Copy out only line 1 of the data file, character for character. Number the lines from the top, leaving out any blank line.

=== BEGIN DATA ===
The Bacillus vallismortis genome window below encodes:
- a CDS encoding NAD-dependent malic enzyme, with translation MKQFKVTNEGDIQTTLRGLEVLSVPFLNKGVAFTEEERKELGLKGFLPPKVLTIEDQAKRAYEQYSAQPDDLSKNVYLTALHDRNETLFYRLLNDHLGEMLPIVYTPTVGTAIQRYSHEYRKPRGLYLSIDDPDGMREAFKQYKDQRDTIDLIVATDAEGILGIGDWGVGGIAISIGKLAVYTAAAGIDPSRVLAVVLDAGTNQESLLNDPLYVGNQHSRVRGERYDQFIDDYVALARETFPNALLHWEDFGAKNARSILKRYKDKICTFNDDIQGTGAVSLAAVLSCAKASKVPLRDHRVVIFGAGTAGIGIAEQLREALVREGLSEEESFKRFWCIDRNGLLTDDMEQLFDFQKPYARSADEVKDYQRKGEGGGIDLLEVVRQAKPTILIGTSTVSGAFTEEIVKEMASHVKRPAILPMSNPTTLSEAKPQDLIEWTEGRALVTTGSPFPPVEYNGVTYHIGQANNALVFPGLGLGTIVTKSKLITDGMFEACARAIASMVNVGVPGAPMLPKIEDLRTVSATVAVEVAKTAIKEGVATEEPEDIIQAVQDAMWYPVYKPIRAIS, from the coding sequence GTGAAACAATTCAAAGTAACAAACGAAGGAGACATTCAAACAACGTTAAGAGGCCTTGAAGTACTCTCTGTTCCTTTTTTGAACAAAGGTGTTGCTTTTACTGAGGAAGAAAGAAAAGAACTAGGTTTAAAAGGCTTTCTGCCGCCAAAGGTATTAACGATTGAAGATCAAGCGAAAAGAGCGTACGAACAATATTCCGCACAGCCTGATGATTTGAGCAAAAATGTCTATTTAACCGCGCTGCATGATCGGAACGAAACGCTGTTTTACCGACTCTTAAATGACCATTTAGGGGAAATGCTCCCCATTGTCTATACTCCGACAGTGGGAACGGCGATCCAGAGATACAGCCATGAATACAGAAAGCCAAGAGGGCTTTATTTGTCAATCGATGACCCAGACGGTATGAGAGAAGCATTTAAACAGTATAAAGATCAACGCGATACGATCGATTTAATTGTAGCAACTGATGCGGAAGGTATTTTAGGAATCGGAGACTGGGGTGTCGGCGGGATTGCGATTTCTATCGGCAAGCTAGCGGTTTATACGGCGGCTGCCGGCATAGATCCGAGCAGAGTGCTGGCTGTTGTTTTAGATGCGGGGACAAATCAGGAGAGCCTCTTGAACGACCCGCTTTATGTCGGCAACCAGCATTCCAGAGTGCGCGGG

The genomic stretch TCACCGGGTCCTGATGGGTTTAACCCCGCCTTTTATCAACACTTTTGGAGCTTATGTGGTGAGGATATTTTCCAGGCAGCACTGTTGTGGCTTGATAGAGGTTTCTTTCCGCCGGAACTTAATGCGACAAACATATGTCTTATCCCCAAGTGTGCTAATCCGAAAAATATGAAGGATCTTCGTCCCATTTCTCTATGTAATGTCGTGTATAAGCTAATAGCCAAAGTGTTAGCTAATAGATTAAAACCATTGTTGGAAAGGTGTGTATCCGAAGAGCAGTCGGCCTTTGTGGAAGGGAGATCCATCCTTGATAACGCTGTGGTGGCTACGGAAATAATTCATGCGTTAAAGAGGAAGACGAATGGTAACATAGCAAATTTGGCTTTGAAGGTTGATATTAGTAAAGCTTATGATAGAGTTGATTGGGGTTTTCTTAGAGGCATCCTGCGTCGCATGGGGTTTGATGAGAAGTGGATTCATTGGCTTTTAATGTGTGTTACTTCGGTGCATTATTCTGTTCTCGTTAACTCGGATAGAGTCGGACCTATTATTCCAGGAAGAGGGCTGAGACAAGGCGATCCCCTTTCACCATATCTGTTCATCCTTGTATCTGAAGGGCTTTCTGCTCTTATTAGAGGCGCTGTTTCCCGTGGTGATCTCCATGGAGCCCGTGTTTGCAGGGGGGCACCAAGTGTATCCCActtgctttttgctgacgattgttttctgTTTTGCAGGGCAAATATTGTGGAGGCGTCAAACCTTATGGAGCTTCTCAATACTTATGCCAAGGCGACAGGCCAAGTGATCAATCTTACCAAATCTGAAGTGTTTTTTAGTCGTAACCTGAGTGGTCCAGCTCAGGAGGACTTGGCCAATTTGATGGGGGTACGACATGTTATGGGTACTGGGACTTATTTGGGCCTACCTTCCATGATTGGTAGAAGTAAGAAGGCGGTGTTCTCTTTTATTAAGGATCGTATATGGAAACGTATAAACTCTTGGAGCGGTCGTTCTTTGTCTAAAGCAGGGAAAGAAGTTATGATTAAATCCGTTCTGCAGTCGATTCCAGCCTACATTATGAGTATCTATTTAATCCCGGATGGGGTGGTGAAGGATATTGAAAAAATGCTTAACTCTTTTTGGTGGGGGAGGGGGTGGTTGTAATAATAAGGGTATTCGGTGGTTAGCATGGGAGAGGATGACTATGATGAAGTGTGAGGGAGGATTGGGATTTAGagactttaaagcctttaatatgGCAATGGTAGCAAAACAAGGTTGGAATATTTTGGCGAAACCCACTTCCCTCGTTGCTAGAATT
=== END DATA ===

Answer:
The Bacillus vallismortis genome window below encodes: